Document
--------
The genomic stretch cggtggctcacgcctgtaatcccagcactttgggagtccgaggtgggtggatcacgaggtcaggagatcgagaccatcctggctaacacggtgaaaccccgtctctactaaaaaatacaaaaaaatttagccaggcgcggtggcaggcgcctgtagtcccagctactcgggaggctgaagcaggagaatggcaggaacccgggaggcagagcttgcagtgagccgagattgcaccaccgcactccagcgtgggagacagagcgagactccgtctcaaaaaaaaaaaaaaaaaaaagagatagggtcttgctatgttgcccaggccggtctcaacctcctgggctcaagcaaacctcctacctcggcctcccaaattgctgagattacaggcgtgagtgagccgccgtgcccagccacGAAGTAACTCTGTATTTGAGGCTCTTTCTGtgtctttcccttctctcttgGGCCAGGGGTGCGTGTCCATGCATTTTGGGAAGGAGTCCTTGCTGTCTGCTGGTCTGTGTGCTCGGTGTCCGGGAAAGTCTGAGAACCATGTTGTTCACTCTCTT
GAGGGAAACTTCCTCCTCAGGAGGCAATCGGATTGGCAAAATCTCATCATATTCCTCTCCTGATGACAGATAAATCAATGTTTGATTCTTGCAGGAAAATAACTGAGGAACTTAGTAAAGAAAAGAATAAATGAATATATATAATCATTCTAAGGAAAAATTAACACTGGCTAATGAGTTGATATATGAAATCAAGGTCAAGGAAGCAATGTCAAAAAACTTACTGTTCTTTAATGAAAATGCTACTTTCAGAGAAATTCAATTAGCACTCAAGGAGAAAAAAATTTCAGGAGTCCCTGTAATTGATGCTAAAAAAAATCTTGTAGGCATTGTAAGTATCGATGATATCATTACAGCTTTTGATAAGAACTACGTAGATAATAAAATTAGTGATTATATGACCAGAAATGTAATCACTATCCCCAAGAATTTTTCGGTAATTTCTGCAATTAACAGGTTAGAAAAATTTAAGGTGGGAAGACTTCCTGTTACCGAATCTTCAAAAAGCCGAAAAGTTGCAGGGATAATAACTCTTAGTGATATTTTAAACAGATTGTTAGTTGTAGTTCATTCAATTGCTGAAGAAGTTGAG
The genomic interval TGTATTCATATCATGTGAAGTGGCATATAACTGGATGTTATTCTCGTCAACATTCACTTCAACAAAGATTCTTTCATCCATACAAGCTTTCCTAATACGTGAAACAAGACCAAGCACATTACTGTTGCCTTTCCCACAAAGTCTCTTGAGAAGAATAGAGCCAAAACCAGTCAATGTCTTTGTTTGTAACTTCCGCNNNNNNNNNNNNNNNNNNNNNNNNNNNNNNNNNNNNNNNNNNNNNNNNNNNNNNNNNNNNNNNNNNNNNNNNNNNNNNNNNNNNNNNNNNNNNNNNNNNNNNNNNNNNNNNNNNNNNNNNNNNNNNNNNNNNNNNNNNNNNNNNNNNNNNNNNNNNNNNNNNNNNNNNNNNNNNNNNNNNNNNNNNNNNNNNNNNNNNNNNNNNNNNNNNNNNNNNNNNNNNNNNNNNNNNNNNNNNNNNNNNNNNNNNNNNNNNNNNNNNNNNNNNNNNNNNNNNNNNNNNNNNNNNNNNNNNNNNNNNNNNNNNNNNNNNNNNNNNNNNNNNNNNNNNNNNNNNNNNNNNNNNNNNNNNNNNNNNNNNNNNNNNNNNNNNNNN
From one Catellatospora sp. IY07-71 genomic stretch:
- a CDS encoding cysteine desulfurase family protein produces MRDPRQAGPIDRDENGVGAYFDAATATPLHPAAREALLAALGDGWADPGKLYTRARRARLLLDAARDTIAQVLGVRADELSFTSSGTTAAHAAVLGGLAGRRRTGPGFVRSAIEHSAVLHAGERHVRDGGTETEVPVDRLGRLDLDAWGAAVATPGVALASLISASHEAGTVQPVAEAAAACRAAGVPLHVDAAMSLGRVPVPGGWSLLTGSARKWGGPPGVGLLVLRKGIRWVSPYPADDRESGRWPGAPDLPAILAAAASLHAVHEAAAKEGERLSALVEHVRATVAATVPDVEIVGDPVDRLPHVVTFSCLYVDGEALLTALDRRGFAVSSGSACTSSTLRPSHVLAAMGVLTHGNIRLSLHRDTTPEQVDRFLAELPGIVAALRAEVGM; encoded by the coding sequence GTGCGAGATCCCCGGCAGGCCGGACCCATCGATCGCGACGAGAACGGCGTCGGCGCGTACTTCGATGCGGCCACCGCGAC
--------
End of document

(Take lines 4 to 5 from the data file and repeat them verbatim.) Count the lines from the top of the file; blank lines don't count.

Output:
From one Catellatospora sp. IY07-71 genomic stretch:
- a CDS encoding cysteine desulfurase family protein produces MRDPRQAGPIDRDENGVGAYFDAATATPLHPAAREALLAALGDGWADPGKLYTRARRARLLLDAARDTIAQVLGVRADELSFTSSGTTAAHAAVLGGLAGRRRTGPGFVRSAIEHSAVLHAGERHVRDGGTETEVPVDRLGRLDLDAWGAAVATPGVALASLISASHEAGTVQPVAEAAAACRAAGVPLHVDAAMSLGRVPVPGGWSLLTGSARKWGGPPGVGLLVLRKGIRWVSPYPADDRESGRWPGAPDLPAILAAAASLHAVHEAAAKEGERLSALVEHVRATVAATVPDVEIVGDPVDRLPHVVTFSCLYVDGEALLTALDRRGFAVSSGSACTSSTLRPSHVLAAMGVLTHGNIRLSLHRDTTPEQVDRFLAELPGIVAALRAEVGM; encoded by the coding sequence GTGCGAGATCCCCGGCAGGCCGGACCCATCGATCGCGACGAGAACGGCGTCGGCGCGTACTTCGATGCGGCCACCGCGAC